I am weak, this I know. It took only one night of frigid temps for me to break my post-holiday “eat healthy” vow with a mug of sugary, milky, calorie-laden chai latte. Standing in front of the microwave, my fleece throw wrapped around me, I hoped the two minutes I’d punched on the timer would be long enough for the cats to finish eating for the 47th time so I could get my sweet fix and get back to the couch and my movie (Eat Pray Love).
The cats went flying and I flew to the back door to see my still fully intact Halloween pumpkin, which I had so jauntily perched on top of the grill with a pair of glittery red Christmas bells wrapped around it, rolling along the driveway. I made it outside just in time to see the pumpkin turning the corner and starting down our steep driveway. Just out of my reach, it ricocheted against the berm of the planting bed and back out onto the pavement, picking up speed. I tried flinging my fleece at it to slow it down — futile. Now it was a big orange bumpety bowling ball, headed straight down the alley, with me chasing after it in the 20-degree darkness, in my holey slippers, hoping the pavement wasn’t icy and I wouldn’t kill myself.
Down Big Orange went, careening across the street (thank God no cars just then) and right up the concrete ramp my neighbor Nancy had just replaced her front steps with, probably in anticipation of the knee replacement she needs.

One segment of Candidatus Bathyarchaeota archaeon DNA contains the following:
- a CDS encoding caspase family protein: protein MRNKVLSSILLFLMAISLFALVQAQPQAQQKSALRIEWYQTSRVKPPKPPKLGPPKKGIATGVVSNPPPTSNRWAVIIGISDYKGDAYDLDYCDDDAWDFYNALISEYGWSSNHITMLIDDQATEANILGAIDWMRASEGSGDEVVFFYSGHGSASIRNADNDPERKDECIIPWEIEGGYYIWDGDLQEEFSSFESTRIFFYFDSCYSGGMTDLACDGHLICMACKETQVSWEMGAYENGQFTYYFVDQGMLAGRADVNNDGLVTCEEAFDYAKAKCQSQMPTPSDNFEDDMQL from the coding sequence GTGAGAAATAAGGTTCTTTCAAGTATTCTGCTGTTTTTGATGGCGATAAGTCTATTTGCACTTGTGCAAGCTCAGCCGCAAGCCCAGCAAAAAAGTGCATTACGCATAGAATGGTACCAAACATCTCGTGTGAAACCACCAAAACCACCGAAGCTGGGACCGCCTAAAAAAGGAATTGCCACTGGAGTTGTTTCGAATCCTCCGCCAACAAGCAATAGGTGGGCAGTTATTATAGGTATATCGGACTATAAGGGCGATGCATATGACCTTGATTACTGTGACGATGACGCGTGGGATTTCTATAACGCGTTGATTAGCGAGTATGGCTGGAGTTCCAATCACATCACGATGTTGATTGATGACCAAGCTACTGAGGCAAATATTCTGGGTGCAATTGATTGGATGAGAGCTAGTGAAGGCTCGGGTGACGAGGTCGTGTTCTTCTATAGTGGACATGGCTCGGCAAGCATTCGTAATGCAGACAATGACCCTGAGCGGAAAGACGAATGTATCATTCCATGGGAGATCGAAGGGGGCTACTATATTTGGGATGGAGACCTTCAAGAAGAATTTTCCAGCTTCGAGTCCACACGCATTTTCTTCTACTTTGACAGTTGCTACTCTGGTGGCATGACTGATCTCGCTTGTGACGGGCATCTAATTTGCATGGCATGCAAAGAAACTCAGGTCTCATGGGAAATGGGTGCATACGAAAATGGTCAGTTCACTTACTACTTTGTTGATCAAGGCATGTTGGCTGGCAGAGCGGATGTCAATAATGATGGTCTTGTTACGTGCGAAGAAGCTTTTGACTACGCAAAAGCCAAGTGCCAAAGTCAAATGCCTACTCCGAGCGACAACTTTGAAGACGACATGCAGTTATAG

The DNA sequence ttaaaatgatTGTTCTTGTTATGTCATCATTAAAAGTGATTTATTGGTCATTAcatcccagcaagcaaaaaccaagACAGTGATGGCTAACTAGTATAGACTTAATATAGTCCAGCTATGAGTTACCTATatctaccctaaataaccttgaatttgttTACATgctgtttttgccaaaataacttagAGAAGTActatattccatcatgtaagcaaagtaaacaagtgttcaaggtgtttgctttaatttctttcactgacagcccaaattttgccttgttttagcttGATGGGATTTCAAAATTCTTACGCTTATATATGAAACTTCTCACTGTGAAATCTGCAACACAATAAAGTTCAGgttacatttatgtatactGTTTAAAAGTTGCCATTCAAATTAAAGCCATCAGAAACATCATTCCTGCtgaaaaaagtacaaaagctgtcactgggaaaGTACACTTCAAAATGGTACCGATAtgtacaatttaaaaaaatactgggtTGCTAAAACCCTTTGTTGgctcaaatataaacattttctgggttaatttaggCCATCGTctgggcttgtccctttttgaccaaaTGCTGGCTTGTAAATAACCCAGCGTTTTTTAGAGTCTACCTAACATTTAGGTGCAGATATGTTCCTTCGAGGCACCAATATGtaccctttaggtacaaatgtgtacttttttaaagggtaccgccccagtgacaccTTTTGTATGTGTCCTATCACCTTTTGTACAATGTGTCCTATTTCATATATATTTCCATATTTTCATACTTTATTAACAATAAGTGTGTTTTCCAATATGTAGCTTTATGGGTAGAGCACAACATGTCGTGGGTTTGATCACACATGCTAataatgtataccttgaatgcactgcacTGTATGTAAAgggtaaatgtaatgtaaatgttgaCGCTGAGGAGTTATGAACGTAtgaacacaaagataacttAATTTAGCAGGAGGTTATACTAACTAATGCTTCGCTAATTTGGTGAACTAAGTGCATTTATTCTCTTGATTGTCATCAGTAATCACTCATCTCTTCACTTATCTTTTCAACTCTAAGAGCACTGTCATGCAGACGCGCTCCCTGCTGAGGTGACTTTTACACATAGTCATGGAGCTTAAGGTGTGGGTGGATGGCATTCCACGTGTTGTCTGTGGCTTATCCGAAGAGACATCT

Right into her front door.
I paused, only halfway down the driveway. I imagined the oozing bits of smashed pumpkin all over her stoop. The 10-year-old in me considered turning and running back inside — she’d never know it was my pumpkin. But no, I did the adult thing, running through the curbside slush to assess the damage. A miracle — no smash! But I had to search for Big Orange in her yard (why is it so damn dark everywhere?!), expecting to see her fling open her front door in a panic any second as Gracie barked and barked on the other side.
She didn’t appear. Maybe she wasn’t home (though her car was out front). Maybe she didn’t hear it (not likely). Or maybe she thought “No way in hell I’m going to see who/what just pounded on my front door.”
I’ll fess up next time I see her (so, like, April or May).
In the meantime, I retrieved Big Orange (still solid as a rock — clearly a superior squash), race-walked back up the driveway, recovered my flung fleece, deposited Big Orange on the bench by the back door, retrieved the worse-for-the-wear glittery red Christmas bells, and went back to my chai.
It needed another 30 seconds. And I completely forgot the whipped cream. So, bright spot, the diet’s not fully trashed after all.
“Life was a little like that, I guess.
We’d spend so long chasing after something already in motion,
always out of reach and calling, just ahead.”
~ Mackenzie Herbert, Chasing Trains